Usually your business is built on referrals from that. Referrals work like this. You'll never get business really bigger than the referral. They always refer you business at the same level, or below. So then that just hurts you for increasing your prices later on.
Then you're in this Catch-22 going, "I'm so busy, I can't raise my price, because no one is going to say yes to these prices, but I don't have enough money to pay someone." They just struggle.
So what I tell people to do, when you're starting out, you have to figure out:
"Who would you love to work for?"
What do you have a passion for? What do you have knowledge in? Think about: how can you actually help them out, and what are the results you can deliver to them?
Once you figure out the results that you can deliver to them, charge accordingly.
I always did a pricing model of 10X as a minimum. I would say, "If I'm going to deliver $100,000 of value in the next year to this client, I'm going to divide that by ten." I'll charge $10,000 in order to help them out.
It's all about knowing who you want to go after and what you need to be charging, what you want to be charging in order to hit your goals.
Figure out the rest from there.
Carmen: So, you weren't there for five years. How did you make that shift?
Jason: Oh, it was tough. I mean, when I started I didn't even know what an invoice was.
My first client asked me for an invoice and this was in 1999 so obviously there was no search engines or Google or any of that. You just kind of stumble around until you get to a point where you are so frustrated you're about to quit. You have to look at yourself:
"Do I go take a job? Do I just throw in the towel? Or do I try to get resourceful enough to figure out what I need to do?"
I got to a point where I was going to take a job with someone. I was going to take a job with the B2C node at NASCAR. They asked me two questions. They said, "What do you want to do every day, and what don't you ever want to do ever again?"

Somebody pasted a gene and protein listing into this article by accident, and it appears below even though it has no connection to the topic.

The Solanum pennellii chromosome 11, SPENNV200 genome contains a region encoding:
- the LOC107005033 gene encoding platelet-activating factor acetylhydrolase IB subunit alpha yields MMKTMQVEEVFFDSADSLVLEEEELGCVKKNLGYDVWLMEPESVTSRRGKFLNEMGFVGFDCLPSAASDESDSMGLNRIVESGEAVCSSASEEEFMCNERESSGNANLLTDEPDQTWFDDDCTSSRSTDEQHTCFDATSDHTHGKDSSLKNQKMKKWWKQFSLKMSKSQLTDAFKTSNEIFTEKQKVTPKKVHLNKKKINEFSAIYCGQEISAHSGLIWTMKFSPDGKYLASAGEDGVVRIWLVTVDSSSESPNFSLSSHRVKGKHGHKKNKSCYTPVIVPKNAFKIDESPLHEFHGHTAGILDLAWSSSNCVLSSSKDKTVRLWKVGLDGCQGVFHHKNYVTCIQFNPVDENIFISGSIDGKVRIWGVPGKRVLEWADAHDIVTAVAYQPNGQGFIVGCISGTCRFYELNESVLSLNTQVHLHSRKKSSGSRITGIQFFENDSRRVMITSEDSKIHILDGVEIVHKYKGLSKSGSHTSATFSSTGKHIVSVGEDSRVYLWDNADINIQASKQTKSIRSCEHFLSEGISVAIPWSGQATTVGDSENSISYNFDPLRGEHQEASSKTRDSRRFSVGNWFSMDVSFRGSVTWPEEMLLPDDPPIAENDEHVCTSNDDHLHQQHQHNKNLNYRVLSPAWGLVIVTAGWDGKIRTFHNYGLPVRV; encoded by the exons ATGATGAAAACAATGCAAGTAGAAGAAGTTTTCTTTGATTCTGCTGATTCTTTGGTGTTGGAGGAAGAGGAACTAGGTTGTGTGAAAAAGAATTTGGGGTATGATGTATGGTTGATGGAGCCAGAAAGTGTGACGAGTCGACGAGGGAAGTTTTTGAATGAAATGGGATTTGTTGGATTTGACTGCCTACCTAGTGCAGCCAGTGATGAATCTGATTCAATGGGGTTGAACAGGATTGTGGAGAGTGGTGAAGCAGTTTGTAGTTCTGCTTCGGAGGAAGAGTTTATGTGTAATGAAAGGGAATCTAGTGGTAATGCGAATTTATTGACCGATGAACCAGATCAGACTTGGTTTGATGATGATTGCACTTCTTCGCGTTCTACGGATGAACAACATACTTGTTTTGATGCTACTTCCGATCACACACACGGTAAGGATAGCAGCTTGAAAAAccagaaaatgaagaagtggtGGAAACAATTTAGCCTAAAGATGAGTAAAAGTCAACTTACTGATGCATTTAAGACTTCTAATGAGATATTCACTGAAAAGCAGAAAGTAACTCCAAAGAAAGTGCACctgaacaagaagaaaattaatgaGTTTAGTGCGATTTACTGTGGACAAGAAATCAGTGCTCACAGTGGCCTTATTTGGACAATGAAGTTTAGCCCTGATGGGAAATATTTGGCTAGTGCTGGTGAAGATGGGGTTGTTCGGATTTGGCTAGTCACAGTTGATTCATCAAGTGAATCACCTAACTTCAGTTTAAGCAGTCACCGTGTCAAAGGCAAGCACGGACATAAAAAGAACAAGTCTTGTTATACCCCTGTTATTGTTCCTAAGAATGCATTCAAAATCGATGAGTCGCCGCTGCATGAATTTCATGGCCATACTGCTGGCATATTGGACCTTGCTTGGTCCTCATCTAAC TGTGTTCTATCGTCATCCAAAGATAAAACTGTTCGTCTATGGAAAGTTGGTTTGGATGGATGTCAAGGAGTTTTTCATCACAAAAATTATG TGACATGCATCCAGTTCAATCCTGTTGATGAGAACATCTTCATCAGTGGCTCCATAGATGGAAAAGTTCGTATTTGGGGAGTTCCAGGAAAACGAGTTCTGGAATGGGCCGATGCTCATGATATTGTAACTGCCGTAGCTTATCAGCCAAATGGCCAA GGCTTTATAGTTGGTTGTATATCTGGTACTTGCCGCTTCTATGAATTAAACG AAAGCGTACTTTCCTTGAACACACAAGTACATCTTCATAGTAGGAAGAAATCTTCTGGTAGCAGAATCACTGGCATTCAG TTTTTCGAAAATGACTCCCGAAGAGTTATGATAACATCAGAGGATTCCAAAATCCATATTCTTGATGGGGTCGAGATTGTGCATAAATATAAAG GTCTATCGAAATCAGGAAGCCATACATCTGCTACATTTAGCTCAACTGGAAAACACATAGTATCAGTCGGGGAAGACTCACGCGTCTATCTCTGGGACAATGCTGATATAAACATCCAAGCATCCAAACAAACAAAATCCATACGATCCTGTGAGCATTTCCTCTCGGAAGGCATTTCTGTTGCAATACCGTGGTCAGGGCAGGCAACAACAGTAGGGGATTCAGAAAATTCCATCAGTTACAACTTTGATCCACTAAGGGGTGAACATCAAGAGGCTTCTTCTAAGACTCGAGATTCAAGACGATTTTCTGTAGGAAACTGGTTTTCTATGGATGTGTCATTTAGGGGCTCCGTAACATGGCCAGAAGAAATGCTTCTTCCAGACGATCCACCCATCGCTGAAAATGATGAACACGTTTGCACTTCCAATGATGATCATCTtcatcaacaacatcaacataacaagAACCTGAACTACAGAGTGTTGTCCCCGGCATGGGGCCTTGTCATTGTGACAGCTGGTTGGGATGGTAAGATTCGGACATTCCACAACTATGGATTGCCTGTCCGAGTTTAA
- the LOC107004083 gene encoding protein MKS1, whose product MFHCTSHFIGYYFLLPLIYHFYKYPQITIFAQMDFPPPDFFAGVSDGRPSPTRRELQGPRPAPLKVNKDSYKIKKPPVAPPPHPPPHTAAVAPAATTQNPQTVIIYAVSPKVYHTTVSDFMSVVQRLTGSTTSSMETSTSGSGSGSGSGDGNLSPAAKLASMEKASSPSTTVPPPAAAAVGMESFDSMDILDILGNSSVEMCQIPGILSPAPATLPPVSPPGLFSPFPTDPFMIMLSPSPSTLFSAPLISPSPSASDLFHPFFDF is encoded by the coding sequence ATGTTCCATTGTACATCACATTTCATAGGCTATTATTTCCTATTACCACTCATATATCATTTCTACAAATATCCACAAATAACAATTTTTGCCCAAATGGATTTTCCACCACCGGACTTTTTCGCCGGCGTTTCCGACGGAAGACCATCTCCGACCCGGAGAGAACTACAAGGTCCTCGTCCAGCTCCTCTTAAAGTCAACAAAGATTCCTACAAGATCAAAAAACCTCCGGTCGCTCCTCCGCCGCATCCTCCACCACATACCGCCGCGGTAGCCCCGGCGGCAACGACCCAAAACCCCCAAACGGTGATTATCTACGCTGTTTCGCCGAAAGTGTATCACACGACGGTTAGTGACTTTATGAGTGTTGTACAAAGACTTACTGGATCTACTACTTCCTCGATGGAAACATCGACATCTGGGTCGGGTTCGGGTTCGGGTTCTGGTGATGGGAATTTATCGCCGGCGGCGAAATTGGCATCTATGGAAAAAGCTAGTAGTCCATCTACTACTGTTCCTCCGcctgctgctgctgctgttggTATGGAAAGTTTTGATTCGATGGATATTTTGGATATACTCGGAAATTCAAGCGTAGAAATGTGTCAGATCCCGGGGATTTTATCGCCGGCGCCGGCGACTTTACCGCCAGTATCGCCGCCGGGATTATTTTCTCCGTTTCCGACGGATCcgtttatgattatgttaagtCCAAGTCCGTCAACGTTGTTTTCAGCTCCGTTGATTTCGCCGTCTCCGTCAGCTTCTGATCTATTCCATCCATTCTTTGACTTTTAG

I thought about that question. I went back and I took a piece of 8.5 by 11" paper. I drew a circle about as big as my fist on the piece of paper. Everything within the circle, I wrote what I wanted to do. I wanted to keep it small and focused. Then all this stuff I didn't want to do anymore, I wrote on the outside of the circle. By doing that, I was able to figure out:
"Okay. This is what I want to do, this is what I don't want to do. This is what I need to delegate. This is what I need to use technology for. This is what I need to hire."
I came up with a plan in order to execute on that. That's how I got out of that mode.
Carmen: That's awesome. So okay. Maybe you've gone through this process and you decide later on that maybe you want to offer a new service, like, for example, Facebook marketing. What is your advice on what that process should look like?
Jason: Well, you have to have systems in place for the services you're now doing really well.
If you're still scattered, and you're not as profitable, and you have scope creep and profit leak, you're not ready to add another service yet.
Just because you add a service...a lot of people think, "I need to add a service so I can make more money."
No! You gotta make sure you're going to get more profitable on this one service, have the systems in place, and then you can build on that.
It's just like when people start out, they start out trying to help everybody. And I'm like, "You have to start with the smaller niche."
So think about Facebook. Facebook didn't come out trying to compete with MySpace. They didn't say, "Hey, we're the social network for everybody."
They said, "Hey, we're doing it just for Harvard students." Then Ivy League schools. Then it just kept getting bigger and bigger. They started adding features.
But you have to have that right foundation to build upon.
If you have a service on the side of a mountain and it's crumbling already, you pile more stuff on top of it, it's going to fall down. Especially if you take the time, build the right foundation, now you can add as many services as you want that are complementary to what your clients are needing.
Carmen: If you're an agency who is evaluating vendors, what would your best recommendation be? What kind of expectations would you have of a vendor? How important do you think it would be to white label vendor services?